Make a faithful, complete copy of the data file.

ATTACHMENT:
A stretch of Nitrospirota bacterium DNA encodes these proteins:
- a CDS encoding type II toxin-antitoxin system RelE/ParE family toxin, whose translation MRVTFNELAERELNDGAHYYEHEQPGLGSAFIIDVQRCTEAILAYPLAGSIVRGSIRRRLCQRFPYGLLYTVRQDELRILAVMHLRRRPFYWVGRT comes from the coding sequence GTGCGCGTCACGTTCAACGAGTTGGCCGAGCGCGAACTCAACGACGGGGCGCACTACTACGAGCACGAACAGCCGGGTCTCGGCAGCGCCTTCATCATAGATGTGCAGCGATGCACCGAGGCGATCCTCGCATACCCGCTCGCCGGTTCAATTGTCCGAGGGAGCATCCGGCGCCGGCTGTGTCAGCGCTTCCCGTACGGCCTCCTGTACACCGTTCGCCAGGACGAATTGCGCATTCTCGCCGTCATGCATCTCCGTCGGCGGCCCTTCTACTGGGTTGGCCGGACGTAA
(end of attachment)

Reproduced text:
A stretch of Nitrospirota bacterium DNA encodes these proteins:
- a CDS encoding type II toxin-antitoxin system RelE/ParE family toxin, whose translation MRVTFNELAERELNDGAHYYEHEQPGLGSAFIIDVQRCTEAILAYPLAGSIVRGSIRRRLCQRFPYGLLYTVRQDELRILAVMHLRRRPFYWVGRT comes from the coding sequence GTGCGCGTCACGTTCAACGAGTTGGCCGAGCGCGAACTCAACGACGGGGCGCACTACTACGAGCACGAACAGCCGGGTCTCGGCAGCGCCTTCATCATAGATGTGCAGCGATGCACCGAGGCGATCCTCGCATACCCGCTCGCCGGTTCAATTGTCCGAGGGAGCATCCGGCGCCGGCTGTGTCAGCGCTTCCCGTACGGCCTCCTGTACACCGTTCGCCAGGACGAATTGCGCATTCTCGCCGTCATGCATCTCCGTCGGCGGCCCTTCTACTGGGTTGGCCGGACGTAA